Tuesday, October 26, 2010

To Catch an Art Thief

Yesterday, ART Evolved banned together around one of our members, Dr. Manabu Sakamoto, to catch an art thief.  Please follow this link to read the whole story "The Art Thief vs. The Dinosaur Bloggers," masterly written and posted on ART Evolved by Glendon Mellow.

Here is a sample from the post:

Theft is going to get found out.

All of us on Art Evolved experienced a point in time where we made a decision to go online with our artwork.  It's a tough decision, and everyone frets to varying degrees about what will happen if our work is stolen.

  • We slap copyright symbols on it, and some of us put obscuring watermarks on the images.
  • We employ Creative Commons Licences, or rail against Google ImageSearch for making it so easy.  
  • We vary on how much we protect our artwork, and how much we like to share it.  
  • None of us is likely to know if an indie punk band in Vienna has downloaded our Diabloceratops for their gig posters.  

So if you're an aspiring artist looking to get into paleo-art or any kind of image, and you're nervous about making a big enough name for yourself online, here's some stuff you can do.

  • Don't steal. 
  • If it's a fan homage, say it is.  
  • Don't re-post someone's stuff without asking.  
  • If they have a blanket statement saying it's okay, make sure you link back to them and give them credit.   
  • Always give artists, illustrators and image-makers credit. Always.
  • Just ask.  Always ask if it's cool.  Most illustrators love feedback.
  • Use the © symbol a lot. State what you want. 
  • Blog.  Post comments elsewhere.  Reciprocate.
  • Become friends and peers to others with similar interests. 
  • If you can, be part of a network or group online. 
  • "I got yer back" is one of the most heart-warming statements you can utter to a friend.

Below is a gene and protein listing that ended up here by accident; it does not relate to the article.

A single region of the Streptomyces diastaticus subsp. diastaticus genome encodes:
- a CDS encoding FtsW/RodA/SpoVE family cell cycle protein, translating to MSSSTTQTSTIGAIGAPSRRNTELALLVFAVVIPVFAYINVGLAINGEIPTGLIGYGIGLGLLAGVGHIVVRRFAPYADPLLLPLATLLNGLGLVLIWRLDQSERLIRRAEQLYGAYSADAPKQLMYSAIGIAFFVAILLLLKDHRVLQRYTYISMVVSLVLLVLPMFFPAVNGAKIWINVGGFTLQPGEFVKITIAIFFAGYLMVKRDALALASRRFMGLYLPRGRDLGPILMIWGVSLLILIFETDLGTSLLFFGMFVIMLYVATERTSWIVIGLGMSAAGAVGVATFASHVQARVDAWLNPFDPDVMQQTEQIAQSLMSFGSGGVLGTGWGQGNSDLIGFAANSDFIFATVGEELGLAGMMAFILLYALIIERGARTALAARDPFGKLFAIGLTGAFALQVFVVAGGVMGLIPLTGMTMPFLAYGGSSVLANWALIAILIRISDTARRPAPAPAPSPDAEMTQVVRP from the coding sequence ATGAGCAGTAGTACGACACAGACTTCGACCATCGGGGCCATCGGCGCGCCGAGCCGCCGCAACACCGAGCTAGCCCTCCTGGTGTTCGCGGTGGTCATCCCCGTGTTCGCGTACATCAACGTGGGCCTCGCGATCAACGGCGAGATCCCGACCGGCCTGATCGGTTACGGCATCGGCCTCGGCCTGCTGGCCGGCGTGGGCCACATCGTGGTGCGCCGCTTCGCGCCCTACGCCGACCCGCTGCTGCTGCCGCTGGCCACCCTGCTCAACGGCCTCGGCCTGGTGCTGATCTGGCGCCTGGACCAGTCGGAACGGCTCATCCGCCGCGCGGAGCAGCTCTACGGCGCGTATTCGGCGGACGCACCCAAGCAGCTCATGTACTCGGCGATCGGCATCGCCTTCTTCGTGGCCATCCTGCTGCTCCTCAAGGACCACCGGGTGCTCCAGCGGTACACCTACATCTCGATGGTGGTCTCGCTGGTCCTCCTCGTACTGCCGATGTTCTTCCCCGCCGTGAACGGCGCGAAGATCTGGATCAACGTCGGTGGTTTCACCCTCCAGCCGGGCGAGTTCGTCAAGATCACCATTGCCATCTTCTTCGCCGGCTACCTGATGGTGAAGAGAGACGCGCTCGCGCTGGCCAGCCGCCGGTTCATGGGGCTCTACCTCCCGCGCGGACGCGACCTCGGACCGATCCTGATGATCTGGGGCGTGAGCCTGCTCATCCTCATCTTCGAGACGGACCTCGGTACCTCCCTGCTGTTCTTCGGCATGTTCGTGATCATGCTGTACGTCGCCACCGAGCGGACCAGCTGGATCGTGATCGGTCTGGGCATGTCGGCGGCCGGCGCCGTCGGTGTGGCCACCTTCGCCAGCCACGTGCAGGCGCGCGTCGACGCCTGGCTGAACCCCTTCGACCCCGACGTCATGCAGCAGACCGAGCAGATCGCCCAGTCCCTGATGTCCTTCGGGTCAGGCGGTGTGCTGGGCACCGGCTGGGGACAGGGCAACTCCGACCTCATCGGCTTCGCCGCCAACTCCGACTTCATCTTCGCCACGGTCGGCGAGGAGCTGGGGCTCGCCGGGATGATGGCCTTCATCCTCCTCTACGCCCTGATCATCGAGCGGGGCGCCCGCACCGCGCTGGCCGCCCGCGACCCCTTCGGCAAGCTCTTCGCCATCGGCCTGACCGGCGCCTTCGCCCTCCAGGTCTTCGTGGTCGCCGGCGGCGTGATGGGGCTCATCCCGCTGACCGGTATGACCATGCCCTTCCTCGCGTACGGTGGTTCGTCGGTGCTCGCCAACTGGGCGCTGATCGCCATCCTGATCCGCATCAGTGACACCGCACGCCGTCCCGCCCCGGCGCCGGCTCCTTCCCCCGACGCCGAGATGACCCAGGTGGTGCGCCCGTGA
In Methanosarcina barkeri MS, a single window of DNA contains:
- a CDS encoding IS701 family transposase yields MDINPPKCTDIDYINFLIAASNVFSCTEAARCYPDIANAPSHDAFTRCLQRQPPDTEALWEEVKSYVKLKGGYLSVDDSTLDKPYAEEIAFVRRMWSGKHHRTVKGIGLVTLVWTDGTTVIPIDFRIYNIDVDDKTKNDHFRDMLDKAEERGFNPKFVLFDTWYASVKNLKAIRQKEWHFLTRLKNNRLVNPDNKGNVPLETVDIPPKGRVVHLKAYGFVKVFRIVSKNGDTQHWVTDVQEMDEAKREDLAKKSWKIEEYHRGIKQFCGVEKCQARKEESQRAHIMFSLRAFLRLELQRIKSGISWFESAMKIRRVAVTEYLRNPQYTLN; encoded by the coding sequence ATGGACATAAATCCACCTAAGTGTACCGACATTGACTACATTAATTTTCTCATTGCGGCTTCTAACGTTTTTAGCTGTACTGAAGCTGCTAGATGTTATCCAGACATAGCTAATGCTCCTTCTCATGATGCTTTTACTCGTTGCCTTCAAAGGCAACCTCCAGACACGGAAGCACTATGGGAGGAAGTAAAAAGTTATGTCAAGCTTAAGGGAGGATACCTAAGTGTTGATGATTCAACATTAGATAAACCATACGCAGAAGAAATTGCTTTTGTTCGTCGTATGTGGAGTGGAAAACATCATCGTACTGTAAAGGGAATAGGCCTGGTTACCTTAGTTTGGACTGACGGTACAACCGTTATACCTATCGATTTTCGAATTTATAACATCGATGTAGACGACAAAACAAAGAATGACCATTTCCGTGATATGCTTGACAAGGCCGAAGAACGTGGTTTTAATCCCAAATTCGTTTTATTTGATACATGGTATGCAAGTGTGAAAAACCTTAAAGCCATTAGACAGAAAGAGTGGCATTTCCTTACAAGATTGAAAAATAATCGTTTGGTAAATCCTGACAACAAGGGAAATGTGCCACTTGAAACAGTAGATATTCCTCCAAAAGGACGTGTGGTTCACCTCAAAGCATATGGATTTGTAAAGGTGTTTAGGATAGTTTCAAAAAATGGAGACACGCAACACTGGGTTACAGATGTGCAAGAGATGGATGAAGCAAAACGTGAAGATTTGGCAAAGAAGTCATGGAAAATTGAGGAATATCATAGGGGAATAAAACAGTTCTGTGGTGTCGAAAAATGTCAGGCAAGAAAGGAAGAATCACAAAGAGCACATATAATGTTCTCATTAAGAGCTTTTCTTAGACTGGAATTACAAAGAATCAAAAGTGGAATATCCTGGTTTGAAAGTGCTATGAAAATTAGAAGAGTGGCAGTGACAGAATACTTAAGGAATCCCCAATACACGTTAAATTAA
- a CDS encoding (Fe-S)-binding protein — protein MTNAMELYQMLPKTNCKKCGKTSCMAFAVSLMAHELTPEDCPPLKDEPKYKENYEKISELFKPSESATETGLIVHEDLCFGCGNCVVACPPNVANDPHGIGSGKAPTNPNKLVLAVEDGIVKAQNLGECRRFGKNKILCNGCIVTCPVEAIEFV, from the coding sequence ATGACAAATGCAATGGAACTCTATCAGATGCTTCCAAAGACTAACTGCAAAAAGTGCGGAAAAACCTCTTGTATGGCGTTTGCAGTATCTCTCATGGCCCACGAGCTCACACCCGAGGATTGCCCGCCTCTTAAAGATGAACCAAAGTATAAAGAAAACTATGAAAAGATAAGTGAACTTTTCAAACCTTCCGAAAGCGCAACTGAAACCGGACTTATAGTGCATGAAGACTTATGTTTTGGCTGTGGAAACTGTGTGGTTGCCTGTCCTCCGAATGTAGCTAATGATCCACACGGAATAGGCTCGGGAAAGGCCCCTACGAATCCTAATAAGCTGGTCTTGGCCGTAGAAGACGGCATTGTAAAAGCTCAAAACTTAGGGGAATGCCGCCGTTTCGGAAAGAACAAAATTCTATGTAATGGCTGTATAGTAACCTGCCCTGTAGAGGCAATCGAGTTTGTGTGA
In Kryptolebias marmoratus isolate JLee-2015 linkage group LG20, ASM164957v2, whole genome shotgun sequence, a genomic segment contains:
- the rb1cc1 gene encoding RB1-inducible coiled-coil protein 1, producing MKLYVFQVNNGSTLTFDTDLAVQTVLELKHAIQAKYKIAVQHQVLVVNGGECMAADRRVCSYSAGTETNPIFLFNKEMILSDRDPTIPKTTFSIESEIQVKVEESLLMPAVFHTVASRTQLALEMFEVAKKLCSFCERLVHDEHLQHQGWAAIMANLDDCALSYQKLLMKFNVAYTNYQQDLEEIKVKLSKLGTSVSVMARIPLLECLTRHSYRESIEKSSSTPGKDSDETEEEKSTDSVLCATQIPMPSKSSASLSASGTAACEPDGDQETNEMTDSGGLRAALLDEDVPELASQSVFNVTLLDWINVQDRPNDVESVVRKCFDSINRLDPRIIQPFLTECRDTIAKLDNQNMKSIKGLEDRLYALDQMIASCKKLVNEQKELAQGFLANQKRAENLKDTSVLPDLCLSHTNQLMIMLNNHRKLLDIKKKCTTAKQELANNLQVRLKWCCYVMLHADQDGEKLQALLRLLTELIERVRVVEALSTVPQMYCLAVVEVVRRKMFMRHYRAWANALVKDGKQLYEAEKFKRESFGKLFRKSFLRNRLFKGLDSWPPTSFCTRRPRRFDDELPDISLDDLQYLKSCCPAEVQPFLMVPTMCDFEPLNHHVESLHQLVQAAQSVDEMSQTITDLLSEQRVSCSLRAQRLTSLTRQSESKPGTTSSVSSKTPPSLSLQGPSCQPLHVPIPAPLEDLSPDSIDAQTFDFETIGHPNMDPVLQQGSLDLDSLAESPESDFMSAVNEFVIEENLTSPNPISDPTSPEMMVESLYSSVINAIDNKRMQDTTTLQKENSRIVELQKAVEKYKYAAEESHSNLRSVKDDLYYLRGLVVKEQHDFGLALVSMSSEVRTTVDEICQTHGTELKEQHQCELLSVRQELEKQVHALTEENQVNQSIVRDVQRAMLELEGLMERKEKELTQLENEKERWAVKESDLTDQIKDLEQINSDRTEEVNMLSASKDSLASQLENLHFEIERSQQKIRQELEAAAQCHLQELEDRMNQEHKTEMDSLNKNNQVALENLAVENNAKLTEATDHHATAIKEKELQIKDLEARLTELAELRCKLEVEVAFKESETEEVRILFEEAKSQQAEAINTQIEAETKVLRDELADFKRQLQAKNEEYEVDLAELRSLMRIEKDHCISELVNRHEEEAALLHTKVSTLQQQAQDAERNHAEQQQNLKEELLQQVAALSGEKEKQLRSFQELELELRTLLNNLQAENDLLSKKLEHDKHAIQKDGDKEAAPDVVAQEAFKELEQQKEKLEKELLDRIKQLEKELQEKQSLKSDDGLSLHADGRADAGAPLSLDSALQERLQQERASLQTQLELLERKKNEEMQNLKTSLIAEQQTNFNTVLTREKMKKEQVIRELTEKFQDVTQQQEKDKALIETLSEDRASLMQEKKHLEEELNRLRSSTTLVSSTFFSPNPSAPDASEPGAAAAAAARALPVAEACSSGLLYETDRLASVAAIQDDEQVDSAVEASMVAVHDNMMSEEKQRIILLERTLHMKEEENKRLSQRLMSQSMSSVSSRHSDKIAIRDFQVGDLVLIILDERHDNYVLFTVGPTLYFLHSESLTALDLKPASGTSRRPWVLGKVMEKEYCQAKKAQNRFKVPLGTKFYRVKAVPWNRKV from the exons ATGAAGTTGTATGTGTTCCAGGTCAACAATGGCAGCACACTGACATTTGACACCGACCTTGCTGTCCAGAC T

If someone steals your work, 
  • make a fuss. 
  • Go through proper channels. 
  • Be civil and intelligent when you dialogue. 
  • Ask for help from your support network.  
I encourage anyone to put their artwork online.  And becoming part of a network makes everyone stronger than without it.

 Read the full post here.

I totally agree with Glendon when he says that becoming part of an online community is the best way to protect your art online.  Strength in numbers, we've got your back!


Friday, October 08, 2010

October is Pink Dinosaur Month

Sorry for the recent absence folks, but I've been having too much fun with the Pink Dinosaur Cancer Fundraiser event that ART Evolved is currently running! 

What is Pink Dinosaurs, you might ask?  Go here to read an overview about what the event isSend in a drawing of your pink dinosaur to artevolved@gmail.com and I'll post it on ART Evolved!  Send in as many as you like!  Each pic I post, AE will be donating $1 to the Canadian Cancer Society.  If you don't feel you have the necessary mad skills to scribble a pink highlighter on the back of today's newspaper and email me a pic, then you can also go directly to the event site and donate there!

The response so far to Pink Dinosaurs is simply amazing.  It has been promoted all around the paleoblogsphere (most notably here, here, here, here, here, here, here, here, here, here, and here) and we already have 25 posted pink dinosaurs.  If we get more than 50, then my initial predictions will have been surpassed!  The submission rate has increased now that it is October, and I am loving seeing all the amazing artwork!  Paleo-art for a difference!

The event officially ends at the end of October, but if people keep on sending in pink dinosaurs, I'll post them through November and December!

With Fawlty Towers rehearsals in full swing and Zorro stage design due, my time is busy with acting and tutoring and teaching.  I will need to sit down and create my own pink dinosaur to add to the growing group of spectacular art!